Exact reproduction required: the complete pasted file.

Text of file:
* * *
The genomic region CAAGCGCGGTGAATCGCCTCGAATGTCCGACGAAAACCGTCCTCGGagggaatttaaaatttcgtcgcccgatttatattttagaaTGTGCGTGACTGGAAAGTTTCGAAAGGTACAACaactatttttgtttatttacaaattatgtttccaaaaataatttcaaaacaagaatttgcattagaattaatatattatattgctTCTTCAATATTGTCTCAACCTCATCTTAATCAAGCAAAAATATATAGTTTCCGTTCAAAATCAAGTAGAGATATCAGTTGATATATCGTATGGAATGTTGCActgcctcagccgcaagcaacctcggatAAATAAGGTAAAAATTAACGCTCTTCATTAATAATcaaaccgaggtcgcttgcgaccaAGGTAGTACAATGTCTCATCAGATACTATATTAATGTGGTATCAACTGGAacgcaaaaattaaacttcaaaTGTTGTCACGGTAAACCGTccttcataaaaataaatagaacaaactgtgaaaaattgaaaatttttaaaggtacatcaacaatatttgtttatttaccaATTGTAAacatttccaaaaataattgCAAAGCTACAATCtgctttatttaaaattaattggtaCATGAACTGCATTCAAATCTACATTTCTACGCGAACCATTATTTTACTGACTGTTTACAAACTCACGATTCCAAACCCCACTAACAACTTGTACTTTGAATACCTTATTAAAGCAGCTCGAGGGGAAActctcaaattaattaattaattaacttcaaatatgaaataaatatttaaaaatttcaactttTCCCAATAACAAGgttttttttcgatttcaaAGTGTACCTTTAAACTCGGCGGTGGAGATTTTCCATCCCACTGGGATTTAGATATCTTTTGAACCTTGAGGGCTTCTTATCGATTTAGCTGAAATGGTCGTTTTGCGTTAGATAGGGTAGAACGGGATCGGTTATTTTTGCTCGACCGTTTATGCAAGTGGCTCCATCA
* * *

The genomic region CAAGCGCGGTGAATCGCCTCGAATGTCCGACGAAAACCGTCCTCGGagggaatttaaaatttcgtcgcccgatttatattttagaaTGTGCGTGACTGGAAAGTTTCGAAAGGTACAACaactatttttgtttatttacaaattatgtttccaaaaataatttcaaaacaagaatttgcattagaattaatatattatattgctTCTTCAATATTGTCTCAACCTCATCTTAATCAAGCAAAAATATATAGTTTCCGTTCAAAATCAAGTAGAGATATCAGTTGATATATCGTATGGAATGTTGCActgcctcagccgcaagcaacctcggatAAATAAGGTAAAAATTAACGCTCTTCATTAATAATcaaaccgaggtcgcttgcgaccaAGGTAGTACAATGTCTCATCAGATACTATATTAATGTGGTATCAACTGGAacgcaaaaattaaacttcaaaTGTTGTCACGGTAAACCGTccttcataaaaataaatagaacaaactgtgaaaaattgaaaatttttaaaggtacatcaacaatatttgtttatttaccaATTGTAAacatttccaaaaataattgCAAAGCTACAATCtgctttatttaaaattaattggtaCATGAACTGCATTCAAATCTACATTTCTACGCGAACCATTATTTTACTGACTGTTTACAAACTCACGATTCCAAACCCCACTAACAACTTGTACTTTGAATACCTTATTAAAGCAGCTCGAGGGGAAActctcaaattaattaattaattaacttcaaatatgaaataaatatttaaaaatttcaactttTCCCAATAACAAGgttttttttcgatttcaaAGTGTACCTTTAAACTCGGCGGTGGAGATTTTCCATCCCACTGGGATTTAGATATCTTTTGAACCTTGAGGGCTTCTTATCGATTTAGCTGAAATGGTCGTTTTGCGTTAGATAGGGTAGAACGGGATCGGTTATTTTTGCTCGACCGTTTATGCAAGTGGCTCCATCA